Ever had the job of finding and changing a piece of text that could be in hundreds of files? A typo in a template that was used to create the company web site? Moved office and the company address and phone number changed? The Publicity Officer has just retired and his name is liberally scattered through tons of pages? etc etc etc.

Well XChangeCL can make this much easier for you. It can find files using wild cards and find and replace multiple strings in each one.

information XChangeCL has a big brother called XChange. This performs the same function, and has a nice and friendly Windows interface. If you don't like fiddling with command lines, or you want an interactive version, then perhaps XChange is what you want. More …

Note: XChangeCL is primarily intended as a programmers' tool, and can only operate correctly on text files. These are sometimes known as flat files because they do not contain any text formatting information. More information...

XChangeCL is used from the command line like this:

XChangeCL switches filenames strings

Switches and strings are optional. You don't have to enter either, but you will probably want to. Recognised switches are:

? display this help
A display information about this program
B create backup file (default is to create backup with .~XC extension)
C case sensitive (default is case sensitive)
Dd set the string delimiters to d (default delimiter is /)
H display this help
K enter registration key, use -K "firstname surname" key
P show progress (default is to show progress)
R recurse through subdirectories (default is to not recurse)
Tt set the "trip" character to t (there is no default trip character.) The trip character is used to indicate an ASCII code.
U repeat the find/replace commands until no substitutions are made.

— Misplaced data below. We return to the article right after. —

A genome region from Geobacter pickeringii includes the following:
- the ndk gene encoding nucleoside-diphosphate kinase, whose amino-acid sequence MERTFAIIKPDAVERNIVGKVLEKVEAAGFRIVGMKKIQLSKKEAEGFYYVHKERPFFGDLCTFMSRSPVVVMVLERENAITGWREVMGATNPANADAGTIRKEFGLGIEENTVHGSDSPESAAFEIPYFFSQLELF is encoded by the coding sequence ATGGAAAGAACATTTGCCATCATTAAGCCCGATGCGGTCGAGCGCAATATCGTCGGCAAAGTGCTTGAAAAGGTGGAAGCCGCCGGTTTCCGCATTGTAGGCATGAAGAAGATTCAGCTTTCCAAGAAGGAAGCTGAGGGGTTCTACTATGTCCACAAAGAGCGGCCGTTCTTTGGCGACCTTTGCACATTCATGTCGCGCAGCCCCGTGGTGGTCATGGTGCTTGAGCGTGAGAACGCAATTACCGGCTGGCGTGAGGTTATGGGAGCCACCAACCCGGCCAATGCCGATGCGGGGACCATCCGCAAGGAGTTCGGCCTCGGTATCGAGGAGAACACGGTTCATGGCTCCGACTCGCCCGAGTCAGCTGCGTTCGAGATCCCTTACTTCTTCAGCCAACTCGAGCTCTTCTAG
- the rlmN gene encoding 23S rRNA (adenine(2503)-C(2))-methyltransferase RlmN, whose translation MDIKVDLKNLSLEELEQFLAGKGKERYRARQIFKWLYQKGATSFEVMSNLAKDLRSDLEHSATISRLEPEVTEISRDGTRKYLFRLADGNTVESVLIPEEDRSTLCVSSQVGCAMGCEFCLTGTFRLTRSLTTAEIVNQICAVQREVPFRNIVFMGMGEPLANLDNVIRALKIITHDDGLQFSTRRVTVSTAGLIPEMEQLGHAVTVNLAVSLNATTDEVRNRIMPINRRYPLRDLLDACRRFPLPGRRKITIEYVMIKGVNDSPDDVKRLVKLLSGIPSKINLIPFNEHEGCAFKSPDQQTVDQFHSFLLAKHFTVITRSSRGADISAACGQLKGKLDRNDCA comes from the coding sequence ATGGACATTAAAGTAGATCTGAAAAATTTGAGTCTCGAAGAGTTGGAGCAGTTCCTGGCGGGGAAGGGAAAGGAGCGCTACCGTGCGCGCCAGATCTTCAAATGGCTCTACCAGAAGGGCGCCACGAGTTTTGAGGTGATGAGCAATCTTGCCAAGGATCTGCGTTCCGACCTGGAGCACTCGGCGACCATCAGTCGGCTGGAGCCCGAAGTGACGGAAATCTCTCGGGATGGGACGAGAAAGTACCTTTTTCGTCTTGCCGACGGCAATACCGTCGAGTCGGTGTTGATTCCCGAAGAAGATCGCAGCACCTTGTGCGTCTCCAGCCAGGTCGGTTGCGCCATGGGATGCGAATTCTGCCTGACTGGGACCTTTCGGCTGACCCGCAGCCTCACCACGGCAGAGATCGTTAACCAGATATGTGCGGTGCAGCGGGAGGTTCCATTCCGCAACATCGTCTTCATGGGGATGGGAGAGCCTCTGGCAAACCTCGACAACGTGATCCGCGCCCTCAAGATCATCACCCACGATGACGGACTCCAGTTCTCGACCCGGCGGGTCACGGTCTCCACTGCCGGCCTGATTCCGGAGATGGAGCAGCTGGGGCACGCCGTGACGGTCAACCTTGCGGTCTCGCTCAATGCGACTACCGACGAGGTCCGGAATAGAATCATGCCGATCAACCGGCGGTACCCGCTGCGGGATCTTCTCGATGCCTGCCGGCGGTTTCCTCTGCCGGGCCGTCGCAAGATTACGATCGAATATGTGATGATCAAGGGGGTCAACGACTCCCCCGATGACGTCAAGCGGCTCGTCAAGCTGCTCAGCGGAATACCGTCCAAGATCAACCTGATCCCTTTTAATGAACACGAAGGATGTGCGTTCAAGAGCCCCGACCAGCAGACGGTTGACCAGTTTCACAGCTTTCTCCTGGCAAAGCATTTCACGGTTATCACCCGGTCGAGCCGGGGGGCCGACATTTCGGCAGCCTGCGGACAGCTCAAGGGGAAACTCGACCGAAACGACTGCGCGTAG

V verify command. Display the options, find/replace strings and file names, but don't actually change anything.
W whole words only (default is not whole words only.) Words are defined as any number of consecutive characters that are all in "A" to "Z", "a" to "z", "0" to "9", "_", "$" or "£". Any other characters are treated as word delimiters.

Switch characters are preceded by a - to switch the attribute off (if appropriate) or a + to switch the attribute on.

Filenames may contain wildcards and multiple filenames can be separated by semi-colons or commas. Enclose filenames in quotes " if they contain spaces or other special characters.

Note: ensure that the first character of the filename is not the specified string delimiter - it will be interpreted as a string if it is.

The find and replace strings are surrounded and separated by delimiters. If the strings are omitted then the filenames can be displayed (use +P) to verify what files would be processed if the strings were present.


xchangecl +C-B *.pas;*.txt /abc/def/plop//

will replace "abc" with "def", and then "plop" with "", in all *.pas and *.txt files, with case-sensitivity enabled and without creating backups.

xchangecl -d! *.htm !/!\!

will replace "/" with "\" in all *.htm files.

xchangecl -d! *.htm !/!\! a*.pas !1999!2000!

will replace "/" with "\" in all *.htm files, then "1999" with "2000" in all Pascal files starting with A.

xchangecl -t# test.txt /#13##10#//

will replace all carriage-return line-feed pairs with a null string, i.e. remove all end-of-line markers. This will effectively concatenate all the lines in the file into a single line.

System Requirements

Windows This program is for desktop Windows only. Sorry, but it won't work on a Mac, Android or Linux.